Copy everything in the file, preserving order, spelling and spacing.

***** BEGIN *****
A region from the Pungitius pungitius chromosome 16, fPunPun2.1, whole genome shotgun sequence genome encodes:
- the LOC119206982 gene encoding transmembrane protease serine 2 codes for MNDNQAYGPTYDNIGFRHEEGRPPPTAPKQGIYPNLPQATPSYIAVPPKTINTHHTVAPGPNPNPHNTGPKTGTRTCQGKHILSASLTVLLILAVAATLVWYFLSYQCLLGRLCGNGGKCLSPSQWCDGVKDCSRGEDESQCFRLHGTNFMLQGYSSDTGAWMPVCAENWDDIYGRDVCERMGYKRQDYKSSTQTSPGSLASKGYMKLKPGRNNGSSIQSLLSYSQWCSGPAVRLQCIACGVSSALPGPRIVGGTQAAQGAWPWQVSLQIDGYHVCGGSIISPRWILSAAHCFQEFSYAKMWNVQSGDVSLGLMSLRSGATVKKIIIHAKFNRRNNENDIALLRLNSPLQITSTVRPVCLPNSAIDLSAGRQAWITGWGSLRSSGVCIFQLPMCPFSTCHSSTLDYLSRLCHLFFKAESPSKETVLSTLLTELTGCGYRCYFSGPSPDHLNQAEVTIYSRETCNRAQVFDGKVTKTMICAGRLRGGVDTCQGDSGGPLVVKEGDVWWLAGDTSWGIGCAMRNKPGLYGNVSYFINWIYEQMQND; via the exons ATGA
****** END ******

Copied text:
A region from the Pungitius pungitius chromosome 16, fPunPun2.1, whole genome shotgun sequence genome encodes:
- the LOC119206982 gene encoding transmembrane protease serine 2 codes for MNDNQAYGPTYDNIGFRHEEGRPPPTAPKQGIYPNLPQATPSYIAVPPKTINTHHTVAPGPNPNPHNTGPKTGTRTCQGKHILSASLTVLLILAVAATLVWYFLSYQCLLGRLCGNGGKCLSPSQWCDGVKDCSRGEDESQCFRLHGTNFMLQGYSSDTGAWMPVCAENWDDIYGRDVCERMGYKRQDYKSSTQTSPGSLASKGYMKLKPGRNNGSSIQSLLSYSQWCSGPAVRLQCIACGVSSALPGPRIVGGTQAAQGAWPWQVSLQIDGYHVCGGSIISPRWILSAAHCFQEFSYAKMWNVQSGDVSLGLMSLRSGATVKKIIIHAKFNRRNNENDIALLRLNSPLQITSTVRPVCLPNSAIDLSAGRQAWITGWGSLRSSGVCIFQLPMCPFSTCHSSTLDYLSRLCHLFFKAESPSKETVLSTLLTELTGCGYRCYFSGPSPDHLNQAEVTIYSRETCNRAQVFDGKVTKTMICAGRLRGGVDTCQGDSGGPLVVKEGDVWWLAGDTSWGIGCAMRNKPGLYGNVSYFINWIYEQMQND; via the exons ATGA